This site uses cookies. By continuing to use this site you agree to our use of cookies. To find out more, see our Privacy and Cookies policy.
Skip to the content

Share this

Free weekly newswire

Sign up to receive all our latest news direct to your inbox.

Physics on film

100 Second Science Your scientific questions answered simply by specialists in less than 100 seconds.

Watch now

Bright Recruits

At all stages of your career – whether you're an undergraduate, graduate, researcher or industry professional – can help find the job for you.

Find your perfect job

Physics connect

Are you looking for a supplier? Physics Connect lists thousands of scientific companies, businesses, non-profit organizations, institutions and experts worldwide.

Start your search today


Now you see it, now you don’t – or do you??

David Smith (left) is philosophical about metamaterials

By James Dacey

In March, a group of researchers in the UK and Germany grabbed the science headlines when they unveiled the world’s first optical cloak that could hide an object in three dimensions. Okay, the thing they hid may only be a microscale bump but the researchers say their design could in principle be scaled up into a full Harry Potter-style invisibility cloak.

A new paper, however, on the arXiv preprint server has poured cold water on the breakthrough by pointing out a slight flaw in the cloak design – namely that it doesn’t really hide things.

Cloaking requires special materials known as metamaterials, which possess unique optical properties. The trick is to create a material whose optical properties are constantly changing so that it “steers” waves around an object as if it were not there.

This recent breakthrough involves a type of cloak known as a “carpet cloak” because it involves smoothing out a bump on a surface as if flattening out a ruck in a rug. The researchers stacked nanofabricated silicon wafers on top of one another to produce a distribution of refractive indices. As light reflected off the surface, it appeared as if the device (and the bump it was hiding) was not there.

To engineer the carpet cloak, the researchers had to modify a conducting surface to create a grid in which the mechanical and optical properties are uniform in all directions. And this is the point where the technology breaks down – claim a trio of researchers in this arXiv paper.

Bae-Ian Wu and his colleagues at Massachusetts Institute of Technology are concerned that a cloak that is isotropic could never truly hide an object. Instead, it shifts an object to the side by an amount related to the angle of incoming light: change your viewing angle, you still see the object.

To illustrate their point, they trace a ray of light as it approaches a bump of 0.2 units from an angle of 45 degrees. According to the calculations, the ray is shifted laterally by 0.15 units.

The solution, they say, is to create a cloak whose optical properties are anisotropic, i.e. they vary depending on orientation.

I got in touch with John Pendry of Imperial College in London who was involved in the recent cloak design to get his reaction. “We already knew that the isotropic cloak was not exact, the question is by how much,” he said. “The first step [in the research] was the exact specification of the cloak which made objects truly invisible when viewed against a mirror background. However this exact prescription requires anisotropic optical materials and would be very difficult to manufacture.”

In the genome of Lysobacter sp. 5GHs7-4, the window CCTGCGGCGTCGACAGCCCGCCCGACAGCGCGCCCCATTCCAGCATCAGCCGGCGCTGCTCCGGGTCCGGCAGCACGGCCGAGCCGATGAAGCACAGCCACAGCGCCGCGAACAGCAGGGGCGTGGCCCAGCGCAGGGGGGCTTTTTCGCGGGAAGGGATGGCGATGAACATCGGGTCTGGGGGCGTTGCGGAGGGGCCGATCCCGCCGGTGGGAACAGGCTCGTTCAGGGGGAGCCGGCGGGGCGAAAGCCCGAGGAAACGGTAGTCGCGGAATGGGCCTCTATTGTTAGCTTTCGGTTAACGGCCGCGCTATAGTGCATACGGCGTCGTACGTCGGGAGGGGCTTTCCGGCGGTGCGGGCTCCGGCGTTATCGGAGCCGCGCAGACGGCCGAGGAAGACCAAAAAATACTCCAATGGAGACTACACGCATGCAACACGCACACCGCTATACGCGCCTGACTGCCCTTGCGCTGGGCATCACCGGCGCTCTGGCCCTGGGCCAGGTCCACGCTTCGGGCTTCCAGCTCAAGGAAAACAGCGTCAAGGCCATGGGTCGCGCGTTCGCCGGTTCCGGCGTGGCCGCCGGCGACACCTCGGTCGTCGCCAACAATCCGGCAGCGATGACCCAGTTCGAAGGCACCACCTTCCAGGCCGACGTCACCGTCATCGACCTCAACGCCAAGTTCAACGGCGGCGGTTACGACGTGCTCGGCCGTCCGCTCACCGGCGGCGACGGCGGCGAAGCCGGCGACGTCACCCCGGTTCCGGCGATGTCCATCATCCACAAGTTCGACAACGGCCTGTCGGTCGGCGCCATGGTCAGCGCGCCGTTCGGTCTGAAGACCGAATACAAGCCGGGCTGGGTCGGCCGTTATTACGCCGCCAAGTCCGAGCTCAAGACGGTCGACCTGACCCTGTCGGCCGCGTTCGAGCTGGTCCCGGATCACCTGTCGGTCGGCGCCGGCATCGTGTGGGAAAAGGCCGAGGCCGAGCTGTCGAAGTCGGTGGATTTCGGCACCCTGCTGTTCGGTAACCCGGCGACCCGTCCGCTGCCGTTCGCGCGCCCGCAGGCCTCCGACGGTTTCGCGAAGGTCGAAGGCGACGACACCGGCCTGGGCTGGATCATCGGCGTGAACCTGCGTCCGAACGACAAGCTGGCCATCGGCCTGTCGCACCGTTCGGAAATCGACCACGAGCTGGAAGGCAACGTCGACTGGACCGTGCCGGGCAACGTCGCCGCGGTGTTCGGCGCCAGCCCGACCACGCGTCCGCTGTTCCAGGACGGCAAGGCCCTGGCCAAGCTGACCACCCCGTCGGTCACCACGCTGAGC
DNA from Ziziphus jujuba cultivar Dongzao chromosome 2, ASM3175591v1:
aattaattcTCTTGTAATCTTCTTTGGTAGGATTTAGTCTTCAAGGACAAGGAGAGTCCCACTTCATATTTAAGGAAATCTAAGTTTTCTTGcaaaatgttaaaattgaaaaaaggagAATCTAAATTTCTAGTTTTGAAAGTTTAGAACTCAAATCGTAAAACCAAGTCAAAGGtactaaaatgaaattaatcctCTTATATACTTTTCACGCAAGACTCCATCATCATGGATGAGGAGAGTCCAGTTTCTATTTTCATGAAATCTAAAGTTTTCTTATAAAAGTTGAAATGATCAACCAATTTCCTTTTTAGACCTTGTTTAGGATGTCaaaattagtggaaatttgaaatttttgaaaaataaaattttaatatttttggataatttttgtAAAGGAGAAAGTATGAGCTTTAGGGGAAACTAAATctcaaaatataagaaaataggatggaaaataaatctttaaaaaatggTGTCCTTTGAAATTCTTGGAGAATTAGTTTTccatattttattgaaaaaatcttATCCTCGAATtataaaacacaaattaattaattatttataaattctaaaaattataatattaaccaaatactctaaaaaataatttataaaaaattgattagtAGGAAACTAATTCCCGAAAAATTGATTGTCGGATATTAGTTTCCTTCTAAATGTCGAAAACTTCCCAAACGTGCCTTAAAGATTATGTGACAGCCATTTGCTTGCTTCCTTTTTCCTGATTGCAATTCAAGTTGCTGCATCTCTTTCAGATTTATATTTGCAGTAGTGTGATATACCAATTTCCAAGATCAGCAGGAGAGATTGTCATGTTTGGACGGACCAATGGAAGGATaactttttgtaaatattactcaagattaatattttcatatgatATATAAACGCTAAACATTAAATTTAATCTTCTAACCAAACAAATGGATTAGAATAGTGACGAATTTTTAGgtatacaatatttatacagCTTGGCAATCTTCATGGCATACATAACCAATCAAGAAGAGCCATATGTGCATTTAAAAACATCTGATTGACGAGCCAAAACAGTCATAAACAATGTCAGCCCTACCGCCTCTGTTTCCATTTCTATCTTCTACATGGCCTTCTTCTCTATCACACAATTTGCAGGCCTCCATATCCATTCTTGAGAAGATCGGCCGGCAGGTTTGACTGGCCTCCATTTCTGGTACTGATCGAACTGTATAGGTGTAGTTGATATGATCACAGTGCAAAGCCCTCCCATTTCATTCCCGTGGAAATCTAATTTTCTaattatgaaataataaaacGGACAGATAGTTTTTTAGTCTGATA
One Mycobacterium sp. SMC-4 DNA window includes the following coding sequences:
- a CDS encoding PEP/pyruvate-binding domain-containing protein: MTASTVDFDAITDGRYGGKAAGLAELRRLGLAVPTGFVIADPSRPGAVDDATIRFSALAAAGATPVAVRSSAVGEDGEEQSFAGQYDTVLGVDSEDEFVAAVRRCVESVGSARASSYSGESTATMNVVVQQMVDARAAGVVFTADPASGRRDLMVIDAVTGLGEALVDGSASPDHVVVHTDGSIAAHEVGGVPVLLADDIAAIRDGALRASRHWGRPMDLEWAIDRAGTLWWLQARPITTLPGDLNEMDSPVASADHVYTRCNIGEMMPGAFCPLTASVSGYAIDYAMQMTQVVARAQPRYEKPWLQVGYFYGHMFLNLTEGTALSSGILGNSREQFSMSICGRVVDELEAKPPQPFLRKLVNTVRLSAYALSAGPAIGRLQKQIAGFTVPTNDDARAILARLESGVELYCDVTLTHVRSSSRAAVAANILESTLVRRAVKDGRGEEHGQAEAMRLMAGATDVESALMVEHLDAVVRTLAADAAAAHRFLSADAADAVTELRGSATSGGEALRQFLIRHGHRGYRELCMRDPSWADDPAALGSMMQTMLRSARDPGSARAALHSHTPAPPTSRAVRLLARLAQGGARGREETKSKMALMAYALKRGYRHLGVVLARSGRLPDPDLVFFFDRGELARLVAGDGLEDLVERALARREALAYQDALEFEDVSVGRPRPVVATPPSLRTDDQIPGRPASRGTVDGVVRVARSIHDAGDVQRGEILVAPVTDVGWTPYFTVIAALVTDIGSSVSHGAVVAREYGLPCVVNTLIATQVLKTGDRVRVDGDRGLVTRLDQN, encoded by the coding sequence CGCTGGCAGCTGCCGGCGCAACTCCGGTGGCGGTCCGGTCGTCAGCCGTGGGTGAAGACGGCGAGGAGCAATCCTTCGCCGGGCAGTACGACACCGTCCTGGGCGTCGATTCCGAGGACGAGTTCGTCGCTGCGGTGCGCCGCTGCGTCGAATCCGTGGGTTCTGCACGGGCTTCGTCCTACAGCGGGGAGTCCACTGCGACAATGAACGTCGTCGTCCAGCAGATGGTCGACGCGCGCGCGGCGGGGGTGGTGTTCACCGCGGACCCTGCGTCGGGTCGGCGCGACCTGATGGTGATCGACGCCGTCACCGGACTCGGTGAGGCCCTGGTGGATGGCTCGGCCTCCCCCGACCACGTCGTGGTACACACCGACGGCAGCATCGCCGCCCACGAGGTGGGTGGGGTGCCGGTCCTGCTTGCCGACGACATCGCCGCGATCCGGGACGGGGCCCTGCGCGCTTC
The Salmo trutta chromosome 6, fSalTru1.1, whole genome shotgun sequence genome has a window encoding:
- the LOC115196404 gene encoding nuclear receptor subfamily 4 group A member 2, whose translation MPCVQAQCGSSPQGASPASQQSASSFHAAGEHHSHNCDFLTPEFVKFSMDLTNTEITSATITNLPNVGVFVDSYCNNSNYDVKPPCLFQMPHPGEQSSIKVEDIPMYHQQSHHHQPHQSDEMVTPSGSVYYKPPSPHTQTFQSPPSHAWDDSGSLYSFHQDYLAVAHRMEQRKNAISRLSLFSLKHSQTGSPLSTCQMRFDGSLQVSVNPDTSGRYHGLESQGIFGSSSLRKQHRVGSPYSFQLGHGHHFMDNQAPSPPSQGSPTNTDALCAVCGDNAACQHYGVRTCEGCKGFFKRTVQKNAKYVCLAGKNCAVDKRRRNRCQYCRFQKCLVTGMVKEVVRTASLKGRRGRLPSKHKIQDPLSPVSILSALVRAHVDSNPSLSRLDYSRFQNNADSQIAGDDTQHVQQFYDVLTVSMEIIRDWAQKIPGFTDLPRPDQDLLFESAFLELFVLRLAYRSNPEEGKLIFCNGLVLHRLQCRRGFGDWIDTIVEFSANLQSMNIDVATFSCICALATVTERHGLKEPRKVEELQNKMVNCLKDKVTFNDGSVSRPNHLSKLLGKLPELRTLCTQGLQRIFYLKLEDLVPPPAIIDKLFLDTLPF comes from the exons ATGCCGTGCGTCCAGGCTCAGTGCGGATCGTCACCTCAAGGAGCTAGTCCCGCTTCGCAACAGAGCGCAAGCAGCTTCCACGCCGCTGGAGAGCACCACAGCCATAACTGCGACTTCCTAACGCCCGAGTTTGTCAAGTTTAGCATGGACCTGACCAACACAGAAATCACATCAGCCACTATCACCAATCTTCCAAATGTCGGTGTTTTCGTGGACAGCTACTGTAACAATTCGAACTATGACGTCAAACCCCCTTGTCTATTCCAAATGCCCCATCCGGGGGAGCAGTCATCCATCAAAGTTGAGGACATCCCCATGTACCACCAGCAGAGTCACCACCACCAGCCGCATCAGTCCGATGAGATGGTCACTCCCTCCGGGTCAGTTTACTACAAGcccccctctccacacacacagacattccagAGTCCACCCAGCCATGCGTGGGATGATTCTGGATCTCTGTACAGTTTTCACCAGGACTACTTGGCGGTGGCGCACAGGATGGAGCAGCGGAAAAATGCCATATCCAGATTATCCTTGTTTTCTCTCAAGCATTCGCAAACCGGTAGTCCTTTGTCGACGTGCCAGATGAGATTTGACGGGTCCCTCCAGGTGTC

I also got in touch David Smith, at Duke University in the US, who is credited with creating the first metamaterial cloak back in 2006. “The carpet cloak is not really a cloak, as we know, but a different example of a transformation optical structure,” he said.

Smith was philosophical, however, about the achievements in metamaterial research so far. “The optics world has lived for 100s of years with imperfect optics! If our goal is not to make something perfect, but make something that is less poor than what exists, our chances of success are much greater. Transformation optics and quasi-conformal techniques help us do just that.”

This entry was posted in General. Bookmark the permalink.
View all posts by this author  | View this author's profile

Comments are closed.


  • Comments should be relevant to the article and not be used to promote your own work, products or services.
  • Please keep your comments brief (we recommend a maximum of 250 words).
  • We reserve the right to remove excessively long, inappropriate or offensive entries.

Show/hide formatting guidelines

Tag Description Example Output
<a> Hyperlink <a href="">google</a> google
<abbr> Abbreviation <abbr title="World Health Organisation" >WHO</abbr> WHO
<acronym> Acronym <acronym title="as soon as possible">ASAP</acronym> ASAP
<b> Bold <b>Some text</b> Some text
<blockquote> Quoted from another source <blockquote cite="">IOP</blockquote>
<cite> Cite <cite>Diagram 1</cite> Diagram 1
<del> Deleted text From this line<del datetime="2012-12-17"> this text was deleted</del> From this line this text was deleted
<em> Emphasized text In this line<em> this text was emphasised</em> In this line this text was emphasised
<i> Italic <i>Some text</i> Some text
<q> Quotation WWF goal is to build a future <q cite="">
where people live in harmony with nature and animals</q>
WWF goal is to build a future
where people live in harmony with nature and animals
<strike> Strike text <strike>Some text</strike> Some text
<strong> Stronger emphasis of text <strong>Some text</strong> Some text